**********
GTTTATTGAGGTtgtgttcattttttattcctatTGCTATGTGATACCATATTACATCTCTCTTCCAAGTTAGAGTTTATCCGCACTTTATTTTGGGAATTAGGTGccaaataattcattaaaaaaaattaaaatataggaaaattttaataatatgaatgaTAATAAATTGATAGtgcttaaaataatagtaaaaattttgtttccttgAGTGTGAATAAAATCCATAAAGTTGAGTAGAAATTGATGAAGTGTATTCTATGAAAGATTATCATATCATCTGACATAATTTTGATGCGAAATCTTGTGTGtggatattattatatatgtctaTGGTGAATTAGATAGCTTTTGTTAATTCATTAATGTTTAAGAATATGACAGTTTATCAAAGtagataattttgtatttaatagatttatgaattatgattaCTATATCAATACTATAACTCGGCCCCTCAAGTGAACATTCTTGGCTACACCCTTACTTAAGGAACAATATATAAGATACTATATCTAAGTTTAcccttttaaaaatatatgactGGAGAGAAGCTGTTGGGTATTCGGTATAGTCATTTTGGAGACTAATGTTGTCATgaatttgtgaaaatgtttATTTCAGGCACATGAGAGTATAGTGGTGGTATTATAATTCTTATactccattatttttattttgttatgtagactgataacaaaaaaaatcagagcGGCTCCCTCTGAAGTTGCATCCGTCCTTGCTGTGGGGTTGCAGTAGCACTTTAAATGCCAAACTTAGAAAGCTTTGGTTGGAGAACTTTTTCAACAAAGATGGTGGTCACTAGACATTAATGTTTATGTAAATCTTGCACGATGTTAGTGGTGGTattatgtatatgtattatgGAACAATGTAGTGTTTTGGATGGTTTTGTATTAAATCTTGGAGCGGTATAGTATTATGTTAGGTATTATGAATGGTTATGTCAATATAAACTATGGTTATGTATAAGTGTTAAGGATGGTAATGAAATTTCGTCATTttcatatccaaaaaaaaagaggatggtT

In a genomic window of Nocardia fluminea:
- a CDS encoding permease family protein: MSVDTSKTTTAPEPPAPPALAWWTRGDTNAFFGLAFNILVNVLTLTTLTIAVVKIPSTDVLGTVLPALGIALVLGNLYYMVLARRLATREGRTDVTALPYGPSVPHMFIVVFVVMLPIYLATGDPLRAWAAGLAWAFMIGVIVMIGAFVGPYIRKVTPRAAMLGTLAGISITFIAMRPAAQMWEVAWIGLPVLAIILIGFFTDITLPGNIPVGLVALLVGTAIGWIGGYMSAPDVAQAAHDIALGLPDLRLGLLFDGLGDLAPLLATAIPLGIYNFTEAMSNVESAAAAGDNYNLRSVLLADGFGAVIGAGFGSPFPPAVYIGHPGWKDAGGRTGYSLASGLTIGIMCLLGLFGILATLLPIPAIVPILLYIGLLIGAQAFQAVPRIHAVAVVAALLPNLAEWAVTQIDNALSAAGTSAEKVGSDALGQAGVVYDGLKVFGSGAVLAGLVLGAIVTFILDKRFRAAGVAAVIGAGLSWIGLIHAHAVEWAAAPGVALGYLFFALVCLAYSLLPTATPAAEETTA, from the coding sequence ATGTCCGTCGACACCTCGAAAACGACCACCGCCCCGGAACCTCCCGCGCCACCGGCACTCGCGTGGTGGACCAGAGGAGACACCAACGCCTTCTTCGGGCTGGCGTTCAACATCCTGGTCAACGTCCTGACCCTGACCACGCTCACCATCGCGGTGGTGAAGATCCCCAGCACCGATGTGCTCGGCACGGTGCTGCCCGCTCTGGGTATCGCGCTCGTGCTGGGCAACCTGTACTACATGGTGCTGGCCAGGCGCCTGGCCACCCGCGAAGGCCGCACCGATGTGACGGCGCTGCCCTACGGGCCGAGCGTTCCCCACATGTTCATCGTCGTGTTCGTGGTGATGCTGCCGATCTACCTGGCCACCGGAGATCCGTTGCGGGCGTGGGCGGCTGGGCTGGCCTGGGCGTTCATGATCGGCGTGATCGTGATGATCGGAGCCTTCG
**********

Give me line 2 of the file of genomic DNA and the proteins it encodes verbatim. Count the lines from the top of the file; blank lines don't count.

In a genomic window of Nocardia fluminea: